Painted terracotta slabs, which are characteristic of Etruscan art, are much less known than the funerary frescoes of the Etruscan necropolis, and have never been studied by advanced diagnostic techniques. To get information on the manufacturing methodology of these important works of art, detailed micro-Raman and X-ray diffraction measurements were performed on a polychrome terracotta slab representing a warrior, found in the ancient Etruscan town of Ceri. We have found that the terracotta slab, which was made using a calcium-poor clay, was fired at a temperature in excess of 800°C. For the polychrome, we have identified red ochre, azurite, yellow ochre, burnt umber and carbon black pigments, and we propose the use of kaolin as a white pigment, thus providing a reliable, although not definitive, description of the colour palette. On the basis of the obtained results, which do not reveal the presence of organic binders, we propose that a second firing procedure was carried out on the work of art at between 250°C and 300°C, in order to fix the pigmented layers. © University of Oxford, 2007.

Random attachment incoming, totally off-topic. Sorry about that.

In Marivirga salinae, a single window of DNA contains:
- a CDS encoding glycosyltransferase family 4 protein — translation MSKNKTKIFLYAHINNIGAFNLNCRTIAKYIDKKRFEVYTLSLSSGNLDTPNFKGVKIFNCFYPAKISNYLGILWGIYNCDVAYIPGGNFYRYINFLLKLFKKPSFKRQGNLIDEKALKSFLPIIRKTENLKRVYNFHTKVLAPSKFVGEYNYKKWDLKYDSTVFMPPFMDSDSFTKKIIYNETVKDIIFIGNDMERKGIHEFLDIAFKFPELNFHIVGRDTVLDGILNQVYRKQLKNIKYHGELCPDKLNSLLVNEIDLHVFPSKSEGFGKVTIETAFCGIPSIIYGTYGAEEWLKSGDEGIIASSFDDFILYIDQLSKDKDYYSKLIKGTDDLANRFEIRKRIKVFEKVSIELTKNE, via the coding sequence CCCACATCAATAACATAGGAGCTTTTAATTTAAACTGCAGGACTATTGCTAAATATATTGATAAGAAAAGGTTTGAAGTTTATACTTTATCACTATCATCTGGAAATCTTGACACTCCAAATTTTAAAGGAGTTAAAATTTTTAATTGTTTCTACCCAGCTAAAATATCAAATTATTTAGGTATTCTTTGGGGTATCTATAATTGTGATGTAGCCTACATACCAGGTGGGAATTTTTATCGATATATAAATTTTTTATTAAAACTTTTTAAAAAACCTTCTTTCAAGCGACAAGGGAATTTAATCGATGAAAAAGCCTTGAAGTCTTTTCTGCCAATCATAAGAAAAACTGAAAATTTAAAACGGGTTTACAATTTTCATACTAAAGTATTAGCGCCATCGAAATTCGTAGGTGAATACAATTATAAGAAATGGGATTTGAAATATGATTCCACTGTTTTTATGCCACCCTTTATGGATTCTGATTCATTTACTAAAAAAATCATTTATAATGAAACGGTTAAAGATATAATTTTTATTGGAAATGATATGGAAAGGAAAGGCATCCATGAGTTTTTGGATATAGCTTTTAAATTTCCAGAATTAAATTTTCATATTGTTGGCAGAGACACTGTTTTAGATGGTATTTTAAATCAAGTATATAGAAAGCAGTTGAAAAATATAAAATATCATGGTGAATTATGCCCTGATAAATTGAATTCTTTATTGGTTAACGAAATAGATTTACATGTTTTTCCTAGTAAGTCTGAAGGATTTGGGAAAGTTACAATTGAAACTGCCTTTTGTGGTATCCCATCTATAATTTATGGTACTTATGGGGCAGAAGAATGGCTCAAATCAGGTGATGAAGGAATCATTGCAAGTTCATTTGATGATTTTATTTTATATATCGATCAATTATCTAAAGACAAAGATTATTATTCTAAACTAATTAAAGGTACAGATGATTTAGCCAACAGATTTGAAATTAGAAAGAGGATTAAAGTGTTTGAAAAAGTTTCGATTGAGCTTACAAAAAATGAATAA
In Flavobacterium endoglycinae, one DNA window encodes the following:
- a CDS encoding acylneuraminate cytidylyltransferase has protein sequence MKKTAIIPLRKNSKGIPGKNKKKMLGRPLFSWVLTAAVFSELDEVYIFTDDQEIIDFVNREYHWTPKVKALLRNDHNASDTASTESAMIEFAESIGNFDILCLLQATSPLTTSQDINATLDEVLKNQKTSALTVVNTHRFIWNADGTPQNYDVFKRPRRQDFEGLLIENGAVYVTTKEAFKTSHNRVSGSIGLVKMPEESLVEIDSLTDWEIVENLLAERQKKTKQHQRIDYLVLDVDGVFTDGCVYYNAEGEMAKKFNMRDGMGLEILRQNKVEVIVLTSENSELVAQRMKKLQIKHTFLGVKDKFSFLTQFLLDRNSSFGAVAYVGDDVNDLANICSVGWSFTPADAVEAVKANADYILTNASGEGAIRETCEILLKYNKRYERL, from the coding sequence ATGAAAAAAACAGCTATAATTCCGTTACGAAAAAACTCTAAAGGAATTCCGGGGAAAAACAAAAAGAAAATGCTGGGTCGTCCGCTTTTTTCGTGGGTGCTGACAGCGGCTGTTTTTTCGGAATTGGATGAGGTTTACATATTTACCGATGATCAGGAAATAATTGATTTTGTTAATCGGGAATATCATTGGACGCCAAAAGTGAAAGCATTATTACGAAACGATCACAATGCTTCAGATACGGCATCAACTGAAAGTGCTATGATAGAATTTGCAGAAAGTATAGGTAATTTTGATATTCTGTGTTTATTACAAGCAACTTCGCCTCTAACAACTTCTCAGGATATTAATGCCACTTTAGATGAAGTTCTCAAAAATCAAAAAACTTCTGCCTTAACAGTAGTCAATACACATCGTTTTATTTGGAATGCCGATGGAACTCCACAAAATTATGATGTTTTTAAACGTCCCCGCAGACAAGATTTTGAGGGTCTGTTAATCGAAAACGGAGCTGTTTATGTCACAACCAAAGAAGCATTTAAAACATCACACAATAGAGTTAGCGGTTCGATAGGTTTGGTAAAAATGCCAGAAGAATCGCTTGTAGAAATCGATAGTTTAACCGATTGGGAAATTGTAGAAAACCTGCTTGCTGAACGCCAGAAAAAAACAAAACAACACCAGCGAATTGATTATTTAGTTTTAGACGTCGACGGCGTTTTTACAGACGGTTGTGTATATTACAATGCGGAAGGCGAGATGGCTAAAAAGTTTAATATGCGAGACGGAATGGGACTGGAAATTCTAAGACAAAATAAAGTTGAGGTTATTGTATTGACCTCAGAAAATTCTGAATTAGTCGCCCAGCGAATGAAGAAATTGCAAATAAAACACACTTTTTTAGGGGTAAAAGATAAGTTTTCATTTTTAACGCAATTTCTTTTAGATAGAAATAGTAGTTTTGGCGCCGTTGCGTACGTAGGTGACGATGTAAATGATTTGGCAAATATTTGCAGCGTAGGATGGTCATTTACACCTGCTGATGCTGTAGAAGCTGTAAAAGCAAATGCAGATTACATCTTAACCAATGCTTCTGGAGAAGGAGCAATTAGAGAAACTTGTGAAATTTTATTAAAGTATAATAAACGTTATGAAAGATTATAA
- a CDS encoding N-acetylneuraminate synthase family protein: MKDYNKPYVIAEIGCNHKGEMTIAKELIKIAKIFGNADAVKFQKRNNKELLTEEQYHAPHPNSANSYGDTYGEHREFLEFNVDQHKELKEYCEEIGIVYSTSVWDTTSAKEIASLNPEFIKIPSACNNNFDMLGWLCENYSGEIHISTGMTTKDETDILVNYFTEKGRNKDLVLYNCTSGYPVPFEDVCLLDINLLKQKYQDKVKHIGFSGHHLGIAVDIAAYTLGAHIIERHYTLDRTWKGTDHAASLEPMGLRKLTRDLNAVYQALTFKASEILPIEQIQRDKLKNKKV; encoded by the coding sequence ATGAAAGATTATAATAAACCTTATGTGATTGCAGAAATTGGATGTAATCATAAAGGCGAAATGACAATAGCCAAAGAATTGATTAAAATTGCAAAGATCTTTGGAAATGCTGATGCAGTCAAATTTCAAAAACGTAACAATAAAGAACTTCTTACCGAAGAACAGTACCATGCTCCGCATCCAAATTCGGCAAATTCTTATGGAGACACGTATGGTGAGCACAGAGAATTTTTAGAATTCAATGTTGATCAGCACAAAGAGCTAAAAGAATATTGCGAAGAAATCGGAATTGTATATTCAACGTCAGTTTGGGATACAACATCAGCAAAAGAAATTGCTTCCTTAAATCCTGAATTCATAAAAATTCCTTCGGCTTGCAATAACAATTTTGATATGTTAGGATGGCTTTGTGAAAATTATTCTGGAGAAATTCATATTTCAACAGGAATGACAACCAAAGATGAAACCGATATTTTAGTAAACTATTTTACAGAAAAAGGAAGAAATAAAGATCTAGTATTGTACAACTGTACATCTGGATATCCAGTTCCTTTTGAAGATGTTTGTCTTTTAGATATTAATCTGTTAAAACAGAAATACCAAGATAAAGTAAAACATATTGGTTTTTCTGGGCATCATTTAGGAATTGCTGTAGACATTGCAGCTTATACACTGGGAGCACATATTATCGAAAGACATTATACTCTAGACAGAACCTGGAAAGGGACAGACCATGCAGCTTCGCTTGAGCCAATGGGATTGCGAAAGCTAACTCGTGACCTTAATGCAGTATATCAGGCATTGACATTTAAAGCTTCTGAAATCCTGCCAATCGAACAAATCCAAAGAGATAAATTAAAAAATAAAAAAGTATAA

All Science Journal Classification (ASJC) codes
Bordignon, F., Postorino, P., Dore, P., Guidi, G. F., Trojsi, G., & Bellelli, V. (2007). In search of Etruscan colours: A spectroscopic study of a painted terracotta slab from Ceri. Archaeometry, 49(1), 87 - 100. https://doi.org/10.1111/j.1475-4754.2007.00289.x